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Mt. Pulaski , Illinois
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July 13, 1961     Times
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July 13, 1961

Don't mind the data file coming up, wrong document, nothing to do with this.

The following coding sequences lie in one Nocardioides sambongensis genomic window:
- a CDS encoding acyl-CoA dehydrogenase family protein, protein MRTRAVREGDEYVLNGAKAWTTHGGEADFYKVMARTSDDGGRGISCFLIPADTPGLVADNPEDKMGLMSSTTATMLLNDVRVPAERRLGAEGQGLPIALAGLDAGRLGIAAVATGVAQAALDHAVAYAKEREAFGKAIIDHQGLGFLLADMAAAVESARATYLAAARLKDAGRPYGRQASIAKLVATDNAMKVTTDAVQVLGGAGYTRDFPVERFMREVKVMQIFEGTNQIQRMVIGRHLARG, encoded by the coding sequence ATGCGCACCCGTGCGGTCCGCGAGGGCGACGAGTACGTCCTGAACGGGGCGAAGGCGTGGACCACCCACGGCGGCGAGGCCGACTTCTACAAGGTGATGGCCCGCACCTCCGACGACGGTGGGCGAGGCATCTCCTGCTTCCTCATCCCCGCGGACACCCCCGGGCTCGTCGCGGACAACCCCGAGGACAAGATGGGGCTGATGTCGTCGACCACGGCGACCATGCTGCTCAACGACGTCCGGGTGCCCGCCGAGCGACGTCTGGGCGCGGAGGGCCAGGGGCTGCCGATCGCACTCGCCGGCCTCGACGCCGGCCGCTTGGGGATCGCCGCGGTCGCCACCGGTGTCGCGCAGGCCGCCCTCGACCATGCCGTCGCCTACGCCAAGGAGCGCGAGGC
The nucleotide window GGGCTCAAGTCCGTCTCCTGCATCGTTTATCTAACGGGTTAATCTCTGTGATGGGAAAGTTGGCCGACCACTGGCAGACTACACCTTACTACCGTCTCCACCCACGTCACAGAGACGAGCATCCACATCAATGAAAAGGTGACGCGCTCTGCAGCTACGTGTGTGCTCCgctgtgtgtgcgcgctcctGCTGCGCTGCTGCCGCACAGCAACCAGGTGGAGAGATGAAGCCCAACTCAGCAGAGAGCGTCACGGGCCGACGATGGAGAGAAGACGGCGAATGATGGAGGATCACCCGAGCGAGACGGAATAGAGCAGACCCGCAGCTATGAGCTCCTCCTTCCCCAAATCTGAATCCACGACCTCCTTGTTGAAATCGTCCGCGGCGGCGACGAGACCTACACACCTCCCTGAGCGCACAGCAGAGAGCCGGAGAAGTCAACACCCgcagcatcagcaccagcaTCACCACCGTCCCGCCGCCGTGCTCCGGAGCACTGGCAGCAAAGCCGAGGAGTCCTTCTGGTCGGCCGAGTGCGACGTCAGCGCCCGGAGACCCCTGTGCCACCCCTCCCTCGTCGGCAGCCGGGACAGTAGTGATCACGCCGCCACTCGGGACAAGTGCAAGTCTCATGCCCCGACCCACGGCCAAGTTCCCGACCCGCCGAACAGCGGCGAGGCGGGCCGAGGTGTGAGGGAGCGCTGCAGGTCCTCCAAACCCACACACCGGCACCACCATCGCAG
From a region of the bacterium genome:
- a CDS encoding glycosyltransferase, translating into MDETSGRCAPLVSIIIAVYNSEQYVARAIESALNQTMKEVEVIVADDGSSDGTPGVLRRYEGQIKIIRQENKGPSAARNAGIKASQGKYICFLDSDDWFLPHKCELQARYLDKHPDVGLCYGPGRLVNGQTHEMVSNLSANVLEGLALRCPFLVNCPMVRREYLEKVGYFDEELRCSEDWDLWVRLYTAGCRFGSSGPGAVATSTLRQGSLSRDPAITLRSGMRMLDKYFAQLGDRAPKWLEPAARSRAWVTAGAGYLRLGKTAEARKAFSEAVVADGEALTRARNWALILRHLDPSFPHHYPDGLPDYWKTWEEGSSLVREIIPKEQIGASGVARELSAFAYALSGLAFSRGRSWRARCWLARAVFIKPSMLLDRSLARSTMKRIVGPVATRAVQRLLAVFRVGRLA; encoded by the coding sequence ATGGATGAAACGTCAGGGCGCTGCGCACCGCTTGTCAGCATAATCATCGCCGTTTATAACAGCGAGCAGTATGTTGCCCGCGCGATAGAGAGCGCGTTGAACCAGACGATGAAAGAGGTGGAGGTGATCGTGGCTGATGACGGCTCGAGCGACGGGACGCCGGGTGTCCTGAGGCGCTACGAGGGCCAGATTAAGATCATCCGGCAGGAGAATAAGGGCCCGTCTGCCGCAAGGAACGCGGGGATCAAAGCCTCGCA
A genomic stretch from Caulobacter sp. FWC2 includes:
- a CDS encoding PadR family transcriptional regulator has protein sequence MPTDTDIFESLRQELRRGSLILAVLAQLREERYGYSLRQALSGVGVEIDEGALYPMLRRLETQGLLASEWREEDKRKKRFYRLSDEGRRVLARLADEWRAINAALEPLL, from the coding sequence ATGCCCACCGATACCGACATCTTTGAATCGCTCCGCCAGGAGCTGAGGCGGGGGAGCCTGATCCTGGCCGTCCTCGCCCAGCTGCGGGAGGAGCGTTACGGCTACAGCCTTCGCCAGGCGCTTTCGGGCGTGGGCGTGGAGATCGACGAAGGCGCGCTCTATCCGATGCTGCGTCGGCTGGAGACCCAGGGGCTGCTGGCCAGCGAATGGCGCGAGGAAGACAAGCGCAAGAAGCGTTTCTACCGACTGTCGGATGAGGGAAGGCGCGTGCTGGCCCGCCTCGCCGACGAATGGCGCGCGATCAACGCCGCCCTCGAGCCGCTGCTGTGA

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Plant South of Here Cost S30,000,000; ConWacf Let (limeu s, ]S4) Bates & Rogers Construc- of Chicago, has the con- the erection of the ordn- north of the Spring- hard road. Rogers will supervise and some 59 sub.con- Will work under them. that there will be employed at the the work and that the payroll will run from to $400,0O0. anderstand the project is 30 million dollar invest- in view of the way the similar plants has OVer the original esti- one will probably run million. Project, which is to be the Sangamon Ord- will be used as an plant. TNT, powder, and shells will be other plants to be here. Sell As Defense Moves In (]1 19, li2) Sales are being held in area south of the prepare to move. are on the job. in the defense area increasing their tempo OWners and tenants off- entire livestock and ma- Sale after sale to the preparatory to homes. Many do where they will go Will do. office is now for application to do construc- of which necessi- applicants joining Un- is full of workers and seeping intol as they hunt for i and homes, forc- ORDNANCE AREA LAND OWNERS ARE REDEEMING LAND (Nov. 28, 1946) Most of tho former land own- ers redeem land on the site of the Sangarnon Ordnance Plant at Illiopolis. 1% million dollars was involv- ed in the transaction transferr- ing more than "10,000 acres of land back to private ownership. The government realizes more than 74% of its original invest- ment in the land. RENT CONTROL IN LOGAN COUNTY SET AUG. 1, 1942 (July 30. 1942) Federal Rent Control will go into effect in Logan county on Aug. I, 1942, when residential rents will be put back and stabil- ized at levels prevailing on Mar. 1, 1942, under a special defense rental order issued Wednesday, by Price Administrator Leon Hen- derson. CURTAIL ELECTRICITY DURING W. W. II (Feb. 1, 1945) Prohibited Uses. No Person Shall Use Electricity For Any Of The Following Purposes: 1. Outdoor advertising and out- door promotional lighting. 2. Outdoor display lighting ex- cept where necessary for the conduct of the business out- door establishments 3. Outdoor decorative and out- door ornamental lighting. 4. Show window lighting ex- cept where necesssary for interior illumination. 5. Marquee lighting in excess of 60-watts for each mar- quee. 6. White way street lighting in excess of the amount deter- mined by local public authority to be necessary for public safety. eiaw'yLTa VETERANS DREW dence in the FOR ORDNANC Building, and Inding locations in PLANT OPENS PLANT 17, 1942) States government Oak Ordnance of the city, and are charge, opening up line yes- making their first number of local res- already been accept- of Johnson & have charge of the Work and personnel, have their ap- out. FOR ), 1942) Plant, lo- Mount Pulaski, is hundreds upon men. Did you ever how these men are good drinking is the infer- is obtained from the water supply sys. on which big placed, make the city each day, ,' and haul to the it is distributed to of the area. Of this is used to haul engine us- already con. the plant area; Supplied to the on a railroad SOe of the native the strange cus. the ground with wild, blood. Anthropologkts of primitive self. America, we call (Inn- 9, 1947) Three plots of land - and 12 veterans wanted them. A draw- ing for the land was held Dec. 27 at the south administration building of the old Sangamoni Ordnance plant. The three parcels i of land were left after former owners and their former tenants had been given the right to. 7d purchase the farms. Veterans na next priority. The lucky three were Paul A. Wheeler, of Niantic; George /L Pritchett of Niantic; and, Robert U. Winters, Ag teacher at the Illiopolis high school. Capsules containing the nam- es of the lucky veterans were drawn by Mrs. l.roy IL Buckles, Jr., of Mount Pulaski, who works at the Ordnance plant. D. PAYNE MISSING IN ACTION IN KOREAN WAR (Octobe 23, 1952) lc. Willard D. Payne, U. Mar- ine Carps, son of Mr. and Mrs. Melvin Payne, who live five miles west of Mount Pulaski, has been reported as 'nlssing in action" in Korea, according to a message received from the War Depart- ment last Friday evening, by his parents. Willard enlisted in the Marines during the past summer and was sent to Korea in September with the First Marine Division. KERWEY BAWK TO DISCONTINUZ OPEBATION (Dec. 31, 1942) The Farmers State Bank of Kenney, which has served the community of Kenney for more than 50 years, Will discontinue receiving deposits and doing a general banking business, Dec. 31, 1942, according to notice re- ceived on Thursday by patrons, of --41L-TEN181AL EDrrlON (Tlmm-News, Mr. Pulaski, nL) AT, JULY IS, IT'S LIABLE TO HAPPEN HERE ! AND rr SURE DID (Aug. 12, 1943) Now that coffee rationing has run its course and there is some prospect of getting all the sugar we want, and it looks like we have the war going our way on all front, we hear disturbing rumors on the home front. All of l us who think check writing is easier than carrying the cash, Will either have to quit writing checks, or, be faced with a serv- ice charge each month that will cool-off our ardor for signing bank checks on the dotted line. If we understand it right, we will also have to pay a service charge for having all checks we present at the bank, cashed. It seems that the banks, overflow- ing with money, are burdened down with so much free service and so little in comparison on loans that they are going to have to do something to keep the banks from using so much red ink. It is already being done may places so we will probably get it. Note - ll--lt happened, and 18 years later it is still happen- ing. What depositors thought was a temporary expedient has pre- sumably become a permanent li- ability. WPA BAND CONCERTS DURING SUMMER "41 (June 19, 11) Weekly summer concerts by the Decatur WPA Concert Band were initiated in Mount Pulas- ki Tuesday night at 7:30 o'clock. An hour and a half of fine band music was presented on the lawn in the square. These concerts, which a r e sponsored by Mount Pulaski bus. iness men, are free, and all res- idents of Mount Pulaski and sur- rounding communities are In- vited to enjoy them. PUBLISH LIST OF WHEAT ACREAGE QUOTAS IN 1930's (Nov. 2, lg) A printed statement was made of the production and planted acreages of wheat in the years 1930, 1931, 1932, and planted acreage for 1933 of producers of Logan county, who have sub- mitred applications for farm al. lotments. This publication is made in compliance with the regulations of the Agricultural Adjustment Administration. It is made so that a check may be made on all statements claims, and so that reports may be made to the county Wheat Production Control Association on any in- accuracies which may appear in the statements. JOHNNY MIER, 99, OLDEST AND COUNTY'S LAST C. W. VET, DIED Service Held In Court Yard. 2,000 Attended (August 1, 1940) Full military honors were ac- orded John C. Mler, 99, at 2:30 p. m. Monday in the Mt. Pulaski public square, in the first funeral service of its kind to be tleld on these historic grounds since the city was founded in 1836. Mr. Mier was born two miles west of Mt. Pulaski Feb. 13, 1841, and died in the Deaconess hospital, Lincoln, at 9:45 pJn. Friday, July 26, 1940. Hundreds of people assembled to attend the services and pay homage to a man who knew Abraham Lincoln when he came to Mt. Pulaski tO plead law cas- es in the old Logan county court house, from 1848 to 1855, when riding the old eighth judicial circuit, several years before Lin-i coin became famous as president of the United States. And now, al- most 80 years later, it was only fitting that the services were held on grounds hallowed by the memory of Lincoln, the State of Illinois having restored the histor- ic old structure as an Abraham Lincoln Memorial Shrine. Ryman-Fuiten Post of the American Legion of Mt. Pulaski !had charge of the funeral. The funeral cortege moved from the Hershey Funeral Home to the public square headed by color bearers, firing squads, Logan County Legion Band and Legion members from every post in Lo- gan county, followed by the fiag- draped casket on a caisson drawn by four horses. The funeral service was read by Rev. J. Wayne Staley, pastor of the Christian Church, who em- phasized the fact that because Mr. Mier was Mt. Pulaski's old- est citizen, and the last surviving Civil war vetern of Logan county, he was being honored not only by Mt. Pulaskians, but all of the county as well. Assisting in the service were: Rev. Ray O. rum- stein and Rev. F. E. Neumeyer. Three hymns, "Does Jesus Care," "He Leadeth Me" and "One Sweetly Solemn Thought," were sung by Paul R. Moore, with Mrs. G. F. Wait as organ accompanist. Burial was in the Mt. Pulaski cemetery. Following short serv- ice at the grave, taps were sound- ed. The pallbearers, all Legion- naires, were: Senator Nicholas L. Hubbard, Dean Foster, Errol Ry- an, Louis F. Sehafer, Frank Tal- mare, Thomas A. Gupton, Mt. Pulaski; Buford Beaver, of New- Holland, and, Claude Compton of Atlanta. In the wild, sparcely settled timberland of pioneer days, John JOHN C. MIER Mier was born Feb. 13, 1841, the son of George and Rebecca Laughlin Mier, pioneers in the county, in a log cabin, 2 miles west of Mt. Pulaski, on land now occupied by a son, Elmer. He was born five years after the town was settled, and proved a great factor in its development. Since his birth he has always Hv- ed in the historic town except for the time he spent in the Civil : War and a period of time he took to take his wife to the West for her health. After the war, Mr. Mier married Miss Sarah Smith. 46 years ago they moved into Mt. Pulaski. A- bout eight years ago Mrs. Mier died. Three years later the in- firmities of age caused him to be confined to his bed, and less than a year ago it was necessary to move him to the hospital in Lincoln, where expert medical care could be afforded him. Surviving the war veteran are the following: five sons, Allen and Elmer, of Mt. Pulaski; George of Dawson; James of Lincoln, and Charles of Detroit, Mich. One siister, Mrs. Rebecca Arning of Coffeeville, Kans., survives in addition to many grand and great- grandchildren. Among the major engagements in which he served durin R Civil War were the Battles Of Jackson and Vicksburg. He captured and taken a prisoner after an attack at Guntown, and was incarcerated in the An- dersenville prison where he re. mained for five months. Believed to have been dying of typhiod "fever, he was released and after a desperate struggle with his health, he recovered. Johnny was a familiar part of the Mount Pulaski picture as he was a regular visitor downtown and kept going with the aid of his cane until he was forced to be confined to his bed. CONGRATULATIONS... To Mount Pulaski and Community On the Observance of Their 125h Anniversary Sil-Tennial Celebration July 22 thru July 29 1961 DECATUR PAPER HOUSE